This week, President Barack Obama is hosting the first ever U.S.-Africa Leaders Summit in Washington, D.C., welcoming leaders from across the African continent to discuss trade and investment, with an eye toward security, peace and democratic development. Importantly, these high-level meetings will also include discussions of the future of global health investments and the U.S.-Africa partnership in reaching an AIDS-free generation.
The recent report by the Center for Strategic and International Studies, titled Africa in the Wider World, notes that "some of the United States' most vital and impactful relationships with Africa are in the health sector." To that end, this week's summit provides an opportunity to reflect on the progress made through U.S. investments in institutions such as the President's Emergency Plan for AIDS Relief and the Global Fund to Fight AIDS, Tuberculosis and Malaria, to discuss the best way forward in improving health interventions in Africa, and to pave the way for continued economic growth in the region.
At the Summit, and looking toward the future, it's important to remember that this kind of progress requires investments from all stakeholders. Tremendous advancements have been made against diseases such as AIDS, tuberculosis and malaria; however, as we move from an emergency response to one of sustainability -- and as international aid begins to level out -- domestic expenditures for health will become increasingly vital.
In order to sustain momentum in the fight against the three diseases over the long term, an increasing level of funding will need to come from implementing countries. That is why the Global Fund and other international institutions are making domestic resource mobilization an important component of their outreach strategies.
By way of example, in the lead-up to its Fourth Voluntary Replenishment Conference in December, the Global Fund worked with African heads of state to champion resource mobilization and domestic investments in health, with several countries making significant commitments. For example, Nigeria announced $150 million in new investments in its own HIV prevention and treatment. This was in addition to its $1 billion commitment as part of the "Saving One Million Lives" campaign. Nigeria also pledged $30 million to the Global Fund.
There were other notable contributions during the replenishment: Kenya pledged $2 million; Zimbabwe pledged $1 million; Namibia pledged $1 million; and Malawi pledged $500,000. These domestic investments are a strong signal of partnership.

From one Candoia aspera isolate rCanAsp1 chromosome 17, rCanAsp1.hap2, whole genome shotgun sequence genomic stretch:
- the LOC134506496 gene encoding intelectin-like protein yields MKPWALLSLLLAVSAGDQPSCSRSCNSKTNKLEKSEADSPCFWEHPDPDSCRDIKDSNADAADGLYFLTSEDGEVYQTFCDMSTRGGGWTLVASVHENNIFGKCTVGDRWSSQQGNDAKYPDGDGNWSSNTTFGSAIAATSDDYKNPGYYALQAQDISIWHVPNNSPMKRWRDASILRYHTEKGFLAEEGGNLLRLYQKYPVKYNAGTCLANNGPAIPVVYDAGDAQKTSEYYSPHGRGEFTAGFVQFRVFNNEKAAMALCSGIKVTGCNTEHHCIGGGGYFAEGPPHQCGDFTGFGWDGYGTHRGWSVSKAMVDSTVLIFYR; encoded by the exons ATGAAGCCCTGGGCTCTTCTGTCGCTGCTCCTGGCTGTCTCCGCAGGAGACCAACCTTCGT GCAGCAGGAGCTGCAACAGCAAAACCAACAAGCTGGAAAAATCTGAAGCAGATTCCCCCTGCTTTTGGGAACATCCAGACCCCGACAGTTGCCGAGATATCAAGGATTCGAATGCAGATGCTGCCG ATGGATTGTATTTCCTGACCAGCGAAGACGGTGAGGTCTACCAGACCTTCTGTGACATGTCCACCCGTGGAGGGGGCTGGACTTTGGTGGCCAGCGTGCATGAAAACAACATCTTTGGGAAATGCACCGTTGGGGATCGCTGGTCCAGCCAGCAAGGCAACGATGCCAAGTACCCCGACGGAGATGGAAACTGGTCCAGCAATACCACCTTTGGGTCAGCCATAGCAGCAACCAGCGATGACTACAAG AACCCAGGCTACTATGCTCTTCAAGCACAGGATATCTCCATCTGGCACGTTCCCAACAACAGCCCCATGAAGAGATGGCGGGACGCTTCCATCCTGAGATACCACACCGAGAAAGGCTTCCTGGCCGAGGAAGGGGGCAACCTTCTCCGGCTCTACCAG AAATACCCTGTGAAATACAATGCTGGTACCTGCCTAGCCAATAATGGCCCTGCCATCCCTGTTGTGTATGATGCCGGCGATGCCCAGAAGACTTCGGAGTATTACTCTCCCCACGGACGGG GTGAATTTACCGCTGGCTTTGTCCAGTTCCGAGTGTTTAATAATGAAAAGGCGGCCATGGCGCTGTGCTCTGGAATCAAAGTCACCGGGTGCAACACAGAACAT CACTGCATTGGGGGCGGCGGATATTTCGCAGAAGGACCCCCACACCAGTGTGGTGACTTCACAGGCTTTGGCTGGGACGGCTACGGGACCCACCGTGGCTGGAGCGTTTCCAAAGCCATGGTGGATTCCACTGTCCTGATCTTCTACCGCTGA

Of course, given the changing political climates and fiscal and economic challenges in these countries, complete domestic takeover of financing is not a reality in the short term. But there is progress. Between 2006 and 2011, global domestic investment doubled spending on AIDS, tuberculosis and malaria. Over 80 countries increased domestic investments for the AIDS response by more than 50 percent between 2006 and 2011. Similarly, domestic funding for tuberculosis care and control in 104 countries increased in aggregate by more than 30 percent from 2006 to 2011. Over the same period, domestic funding for malaria control increased by nearly 40 percent.
In addition, there is growing political will and leadership to develop new and innovative financing for health. For example, in 1999 Zimbabwe introduced an AIDS levy which has increased significantly since the adoption of the country's multicurrency system, growing from $5.7 million in 2009 to $26.5 million in 2012. Projections indicate that it will grow to $47 million in 2016. Other countries in sub-Saharan Africa, including Kenya, Zambia and Tanzania, are looking into similar mechanisms and trust funds.
Though we still have a long way to go, domestic spending increases among African Union nations demonstrate growing political will -- a sign that we are right on track. Most importantly, it sends a strong political message to international donors that their investments are working: the programs they support are gradually building healthier communities and enabling countries to take greater control of their health systems in a sustainable way.
Derrick is the president of Friends of the Global Fight Against AIDS, Tuberculosis and Malaria, an advocacy organization dedicated to sustaining and expanding U.S. support for the Global Fund. A global health thought leader with nearly two decades of policy and international development experience, Derrick serves on the board of the NGO alliance InterAction, and previously served as a senior program officer at the Bill & Melinda Gates Foundation.
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